Meet dancer, choreographer and artistic director and founder of Vancouver’s Flamenco Rosario, Rosario Ancer.
Flamenco Rosario next hosts the 26th edition of the Vancouver International Flamenco Festival which runs September 10-20, with free workshops and ticketed performances at various Vancouver venues.
Meet Rosario Ancer
“Mama Lolita,” my grandmother, told me that when I could barely walk and while humming a melody, I’d pick up my skirt from each side and move from one side of the room to the other one and then I’d curtsy to an imaginary audience. She feared I’d become a dancer, a profession not particularly encouraged in our social milieu.
My father owned the only cinema in our small town, and as a child I would spend countless hours watching movies from far away places with wonderful people doing amazing things. In fact, it was at the movies when I fell in love with flamenco watching the movie “Pena, Penita, Pena” by the unforgettable Lola Flores, “La Faraona,” a Spanish flamenco singer and dancer. Soon after I started to imitate her moves to an audience of my friends and family, who encouraged me with shouts of “Gitana, gitana!!! (Gypsy, gypsy!!!). I did not know it then, but my life was decided at this moment.
Flamenco took me to Spain where I became a professional dancer performing with excellent Spanish dance companies in Spain, though Europe and South East Asia and a “Tablao” in Madrid. I met my husband in Spain, Vancouverite and flamenco guitarist Victor Kolstee, and after a successful career in Spain, we decided to make our home in Vancouver, with our children Alejandra and Antonio.
Vancouver received us with open arms and our school, dance company and flamenco festival flourished. Sometimes I wonder what would have happened if I never made the decision to move to Spain and the thought scares me. My life is so fulfilled personally and professionally and just to top it all, a new blessing and a new inspiration arrived: Sebastien Caspar, our first grandson.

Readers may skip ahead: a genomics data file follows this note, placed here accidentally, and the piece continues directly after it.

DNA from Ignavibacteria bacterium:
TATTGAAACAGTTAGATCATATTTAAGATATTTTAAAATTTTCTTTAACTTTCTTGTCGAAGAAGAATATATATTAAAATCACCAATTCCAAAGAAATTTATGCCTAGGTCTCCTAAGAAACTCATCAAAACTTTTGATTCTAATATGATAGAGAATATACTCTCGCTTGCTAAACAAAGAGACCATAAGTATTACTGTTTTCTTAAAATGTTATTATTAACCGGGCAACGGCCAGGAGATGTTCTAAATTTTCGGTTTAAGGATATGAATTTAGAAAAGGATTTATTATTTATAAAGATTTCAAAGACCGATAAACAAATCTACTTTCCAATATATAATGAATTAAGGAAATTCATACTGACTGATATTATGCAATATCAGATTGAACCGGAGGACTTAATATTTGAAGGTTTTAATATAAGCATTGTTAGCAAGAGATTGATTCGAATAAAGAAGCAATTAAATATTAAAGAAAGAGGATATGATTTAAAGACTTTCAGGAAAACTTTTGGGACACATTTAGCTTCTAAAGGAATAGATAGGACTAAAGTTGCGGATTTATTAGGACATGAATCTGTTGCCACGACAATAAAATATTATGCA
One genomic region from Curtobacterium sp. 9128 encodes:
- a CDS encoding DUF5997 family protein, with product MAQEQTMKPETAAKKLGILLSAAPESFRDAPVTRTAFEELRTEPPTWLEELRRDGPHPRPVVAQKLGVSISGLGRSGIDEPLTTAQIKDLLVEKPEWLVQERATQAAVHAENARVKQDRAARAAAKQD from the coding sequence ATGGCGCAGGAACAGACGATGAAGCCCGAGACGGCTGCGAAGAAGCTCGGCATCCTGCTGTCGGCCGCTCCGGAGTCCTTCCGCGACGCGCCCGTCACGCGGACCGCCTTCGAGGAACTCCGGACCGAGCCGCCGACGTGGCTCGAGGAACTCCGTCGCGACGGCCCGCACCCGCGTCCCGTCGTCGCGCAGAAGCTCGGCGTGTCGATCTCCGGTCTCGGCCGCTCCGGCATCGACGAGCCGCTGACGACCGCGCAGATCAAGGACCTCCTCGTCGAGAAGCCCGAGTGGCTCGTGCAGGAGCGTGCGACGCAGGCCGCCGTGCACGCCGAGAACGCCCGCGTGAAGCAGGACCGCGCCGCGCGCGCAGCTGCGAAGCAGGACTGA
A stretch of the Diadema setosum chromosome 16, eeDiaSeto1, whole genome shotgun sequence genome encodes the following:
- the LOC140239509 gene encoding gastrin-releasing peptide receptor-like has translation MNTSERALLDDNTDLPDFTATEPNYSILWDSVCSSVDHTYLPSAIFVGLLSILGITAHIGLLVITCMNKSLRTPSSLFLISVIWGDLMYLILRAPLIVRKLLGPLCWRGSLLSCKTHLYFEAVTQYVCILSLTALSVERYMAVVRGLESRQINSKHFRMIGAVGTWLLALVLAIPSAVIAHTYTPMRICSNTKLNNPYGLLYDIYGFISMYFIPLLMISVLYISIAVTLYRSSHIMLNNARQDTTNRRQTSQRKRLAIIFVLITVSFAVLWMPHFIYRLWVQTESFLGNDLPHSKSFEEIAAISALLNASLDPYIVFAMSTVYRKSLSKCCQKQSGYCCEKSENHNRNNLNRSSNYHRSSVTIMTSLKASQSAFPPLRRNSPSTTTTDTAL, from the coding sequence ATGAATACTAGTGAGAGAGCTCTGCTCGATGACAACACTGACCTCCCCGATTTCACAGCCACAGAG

20 Questions with Rosario Ancer
[dropcap]1[/dropcap]Your first job.
At a bank. I was the first woman in my family in the work force.
[dropcap]2[/dropcap] The job you always wanted as a child.
Dancer and mom.
[dropcap]3[/dropcap] Your pet peeve.
Not remembering a word in English when I most need it.
Mamá Lolita, my grandmother.
[dropcap]5[/dropcap]Your biggest indulgence.
Staring at my newborn grandson for hours and hours.
[dropcap]6[/dropcap]One thing no one knows about you.
That I can be vulnerable.
[dropcap]7[/dropcap] Three things you would want with you on a deserted island.
Books, sun screen and a hammock.
[dropcap]8[/dropcap] The one word your best friend would use to describe you.
I asked and he says: “force-of-nature-one-of-a-kind”.
[dropcap]9[/dropcap] If you were not pursuing a career in dance, what would you be doing right now?
Anything and everything creative.
[dropcap]10[/dropcap] Hero or villain?
[dropcap]11[/dropcap] Your life’s motto/mantra.
[dropcap]12[/dropcap]The song that gets the most play on your iTunes playlist.
[dropcap]13[/dropcap]The last movie you saw.
Amy, the 2015 documentary on Amy Winehouse.
[dropcap]14[/dropcap]If you were a cartoon character what cartoon character would you be and why?
Cinderella. It was the first cartoon movie I ever saw and it taught me to appreciate patience and optimism.
[dropcap]15[/dropcap]What will it say on your grave marker?
Don’t disturb, please.
[dropcap]16[/dropcap]Who would you most like to have dinner with?
My husband, Victor.
[dropcap]17[/dropcap]Your idea of happiness.
Sundays surrounded by my family.
[dropcap]18[/dropcap]The one thing in your life that makes you most proud.
[dropcap]19[/dropcap]If you could go back in time, what would you tell your 20-year old self?
Worry about nothing, the future is friendly.
[dropcap]20[/dropcap]To be or not to be?
Sorry, what was the question?